Opinion

Guarantees of Impartiality for Georgian Juries

by | Nov 21, 2011

Nowadays, in Georgia jury trials are the hot topic. The first ever jury trial in Georgian legal history has returned a guilty verdict in an aggravated murder case in Tbilisi City Court. Even this first practice with jury trials has revealed some legislative flaws relating to outside influence on the jury, which most definitely comes from both, media-related unbalanced laws and the lack of safeguards in the Georgian Criminal Procedure Code. Considering the fact that a juror is not a legal professional and he or she can be very easily swayed by information obtained outside of the trial, all these sources of information have to be regulated or else an impartial Jury in criminal justice seems to be delusional and not feasible.

The crucial problem in the legislation regulating jury trials is that there are not sufficient safeguards for the jury to be protected against improper information from outside the trial, while Georgian media and television have given a full swing release to all the information about the crime, the accused, witnesses and all the circumstance around surrounding the trial. Unfortunately, the current law does not limit them by the principle of the presumption of innocence.

Like the Media law, the criminal procedure law, does not establish provisions on arrangements for the jury’s protection against information outside of that related to the case. The venire facias [dismissal of a jury due to impropriety or irregularity, editor’s comment] by the parties and the order by the judge to the selected jurors not to seek information outside the trial are not enough.

Going back to the just finished case, the Georgian media discussed the crime in considerable detail. On 15 September, 2011, at 18:23pm , ‘’Rustavi 2’’- a Georgian TV company with one of the largest number of viewers broadcastet in their evening news (when most people are watching) showing the defendants confessing to committing the crime and retelling the case details, as well as witness also testifying to having seen the crime details. This was broadcast on the day, when the defendants were taken into custody. The same information with all the confessions was released on the official site of the Ministry of Internal Affairs . A bit more briefly the same information was released on the official site of the Ministry of Justice . In this news the defendant confessed to committing the crime, while at the jury trial he did not. It should also be stressed that the time span between the news release and the first sitting of the jury trial was only 52 days, so this short time strengthens even more the suspicion that the jury was significantly influenced by outside information.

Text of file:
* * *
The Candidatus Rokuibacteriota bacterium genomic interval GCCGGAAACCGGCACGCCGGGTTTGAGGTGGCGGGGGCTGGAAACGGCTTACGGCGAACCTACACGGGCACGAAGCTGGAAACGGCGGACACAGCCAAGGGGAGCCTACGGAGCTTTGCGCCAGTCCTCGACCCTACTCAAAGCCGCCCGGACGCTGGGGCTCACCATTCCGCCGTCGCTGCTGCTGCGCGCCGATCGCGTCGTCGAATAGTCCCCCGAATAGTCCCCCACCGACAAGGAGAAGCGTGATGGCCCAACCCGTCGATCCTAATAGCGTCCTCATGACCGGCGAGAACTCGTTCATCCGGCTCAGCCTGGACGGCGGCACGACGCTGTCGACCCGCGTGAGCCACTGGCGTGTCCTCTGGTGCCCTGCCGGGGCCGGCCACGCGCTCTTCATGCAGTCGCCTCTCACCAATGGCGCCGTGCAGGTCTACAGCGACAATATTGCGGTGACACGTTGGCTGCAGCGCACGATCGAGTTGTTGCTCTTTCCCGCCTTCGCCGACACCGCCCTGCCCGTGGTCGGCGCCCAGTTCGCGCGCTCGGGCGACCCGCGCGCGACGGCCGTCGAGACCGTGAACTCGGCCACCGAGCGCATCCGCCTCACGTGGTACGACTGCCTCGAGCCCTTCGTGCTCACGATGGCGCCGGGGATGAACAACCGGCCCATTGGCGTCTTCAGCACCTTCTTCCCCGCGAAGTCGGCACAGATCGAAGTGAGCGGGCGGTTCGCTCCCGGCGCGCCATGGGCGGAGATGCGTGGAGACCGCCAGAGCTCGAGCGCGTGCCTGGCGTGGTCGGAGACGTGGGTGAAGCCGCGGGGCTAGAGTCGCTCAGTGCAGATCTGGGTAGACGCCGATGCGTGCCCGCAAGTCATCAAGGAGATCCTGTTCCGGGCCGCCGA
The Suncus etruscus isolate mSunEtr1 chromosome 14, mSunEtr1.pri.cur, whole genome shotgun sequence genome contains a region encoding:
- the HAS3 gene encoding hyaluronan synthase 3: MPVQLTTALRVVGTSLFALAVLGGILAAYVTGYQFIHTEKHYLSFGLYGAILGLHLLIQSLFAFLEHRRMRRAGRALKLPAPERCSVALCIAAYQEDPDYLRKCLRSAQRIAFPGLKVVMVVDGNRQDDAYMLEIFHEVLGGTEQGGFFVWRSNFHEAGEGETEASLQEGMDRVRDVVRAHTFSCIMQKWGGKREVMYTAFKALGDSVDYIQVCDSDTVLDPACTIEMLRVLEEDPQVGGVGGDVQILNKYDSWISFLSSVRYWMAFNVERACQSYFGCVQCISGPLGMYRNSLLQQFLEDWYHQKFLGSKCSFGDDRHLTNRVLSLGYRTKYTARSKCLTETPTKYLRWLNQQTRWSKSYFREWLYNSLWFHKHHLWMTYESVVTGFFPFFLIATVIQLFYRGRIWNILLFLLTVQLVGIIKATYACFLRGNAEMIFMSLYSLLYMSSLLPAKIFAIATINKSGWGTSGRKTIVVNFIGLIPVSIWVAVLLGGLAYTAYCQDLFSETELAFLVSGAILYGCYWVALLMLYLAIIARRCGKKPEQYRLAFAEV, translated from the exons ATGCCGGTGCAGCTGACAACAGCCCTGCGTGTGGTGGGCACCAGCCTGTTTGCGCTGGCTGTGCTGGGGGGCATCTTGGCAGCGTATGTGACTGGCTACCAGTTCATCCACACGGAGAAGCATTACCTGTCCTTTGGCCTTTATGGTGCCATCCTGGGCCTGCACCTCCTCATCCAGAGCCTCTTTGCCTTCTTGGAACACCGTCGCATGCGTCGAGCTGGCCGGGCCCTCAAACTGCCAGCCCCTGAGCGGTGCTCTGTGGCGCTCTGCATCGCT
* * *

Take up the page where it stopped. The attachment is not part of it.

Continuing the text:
In order to ensure impartial juries, Georgia has to draw on the experience of countries which have imbedded quite firmly the institute of the jury trial. Thus, appropriate steps should be taken within the Criminal Procedure Law as well as within the Media Law.

For example, in Texas, according to the Code of Criminal Procedure, Art. 35.23, the court following its own motion may, and following the motion of either party shall, after having given its charge to the jury, order that the jury not be allowed to separate, after which the jury shall be kept together, and not permitted to separate except to the extent of housing female jurors separate and apart from male jurors, until a verdict has been rendered or the jury is finally discharged. If jurors are kept overnight, facilities shall be provided for female jurors separate and apart from the facilities provided for male jurors.

In California sworn jurors may, at the discretion of the court, be permitted to separate or be kept in charge of a proper officer. Where the jurors are permitted to separate, the court shall properly admonish them. Where the jurors are kept in charge of a proper officer, the officer must be sworn to keep the jurors together until the next meeting of the court, to suffer no person to speak to them or communicate with them, nor to do so himself, on any subject connected with the trial, and to return them into court at the next meeting thereof.

In the UK, according to the 1981 Contempt of Court Act, strict liability contempt applies to publications (including broadcasts) addressed to the public at large or any section of the public, which create a substantial risk that the course of public justice will be seriously impeded or prejudiced. The strict liability rule only applies to legal proceedings that are “active” at the time of the publication, and may render the publication in contempt regardless of any intent to interfere with the course of justice in the proceedings. (Archbold 28-59 to 28-61).

In conclusion, all the steps listed above to adjust the Georgian reality should be taken, in order to prevent the existing pitfalls relating to jury trials in Georgia.

 

Eka Khutsishvili is a Criminal Lawyer at Georgian Young Lawyers’ Association, and holds a Master’s degree in criminal law.

 



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